PD Editorial: Don't punish schools more: Yes on 30

  • (TOM MEYER / meyertoons.com)

Gov. Jerry Brown raised a political ruckus this week with the airing of five television commercials urging voters to support Proposition 30. The ads give the clear impression that the money raised from the measure must be spent in classrooms and can’t be siphoned away by legislators for other purposes.

This is largely true because Proposition 98’s minimum-funding levels require that a certain percentage of state revenue go to education. But in fact there is no lock box. Proposition 30 would free up money that could be spent by legislators for other purposes. But given this newspaper’s historic opposition to ballot-box budgeting and silo-funding measures — as well as silo-thinking in Sacramento — we hardly consider this a flaw.

What we see as flawed is the partisan caterwauling that has left California’s schoolchildren at the center of a political “War or the Roses.” And the situation is about to get worse. The governor can’t say for certain what will happen with each dollar if Proposition 30 passes. But here’s what every resident can be certain will happen if it fails:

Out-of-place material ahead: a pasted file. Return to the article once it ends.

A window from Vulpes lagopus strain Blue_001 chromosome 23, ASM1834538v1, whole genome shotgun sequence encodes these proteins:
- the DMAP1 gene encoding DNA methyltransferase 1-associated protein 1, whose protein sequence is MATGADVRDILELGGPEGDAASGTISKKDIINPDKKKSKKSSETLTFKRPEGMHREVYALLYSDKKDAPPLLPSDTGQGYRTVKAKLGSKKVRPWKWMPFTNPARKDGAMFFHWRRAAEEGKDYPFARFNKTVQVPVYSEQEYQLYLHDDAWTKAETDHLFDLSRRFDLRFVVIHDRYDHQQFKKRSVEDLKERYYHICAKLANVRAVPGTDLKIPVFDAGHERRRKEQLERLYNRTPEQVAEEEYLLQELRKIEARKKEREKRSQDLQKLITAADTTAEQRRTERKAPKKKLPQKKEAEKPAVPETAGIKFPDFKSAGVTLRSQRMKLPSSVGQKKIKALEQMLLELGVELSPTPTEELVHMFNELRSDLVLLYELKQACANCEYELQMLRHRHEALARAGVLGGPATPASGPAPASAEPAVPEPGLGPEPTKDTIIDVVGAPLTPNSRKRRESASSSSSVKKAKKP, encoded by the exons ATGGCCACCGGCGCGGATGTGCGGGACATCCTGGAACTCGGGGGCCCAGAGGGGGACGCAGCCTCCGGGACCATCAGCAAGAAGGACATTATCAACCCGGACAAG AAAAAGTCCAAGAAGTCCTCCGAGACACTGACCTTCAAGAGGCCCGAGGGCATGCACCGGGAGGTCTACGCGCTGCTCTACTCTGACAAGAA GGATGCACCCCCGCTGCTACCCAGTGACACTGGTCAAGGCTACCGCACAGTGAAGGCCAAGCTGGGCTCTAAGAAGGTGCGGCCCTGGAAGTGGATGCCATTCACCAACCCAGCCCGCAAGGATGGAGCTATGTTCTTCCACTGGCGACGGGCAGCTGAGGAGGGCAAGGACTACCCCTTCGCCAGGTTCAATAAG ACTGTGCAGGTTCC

Schools from kindergarten to high school will suffer funding cuts of $5 billion. That is equivalent to losing 15 more instructional days. The school year in California is already at the bare minimum with just 175 school days, less in some districts. This would leave California with the shortest school year in the nation and well behind those of many countries.

This funding reduction would be on top of $20 billion in cuts that schools have already experienced over the past four years, resulting in growing class sizes, elimination of music and art programs and decimation of sports programs, library and counseling services and some core curriculum offerings.

Community colleges such as Santa Rosa Junior College would lose $300 million. This is on top of a 12 percent cut in state funding since 2008.

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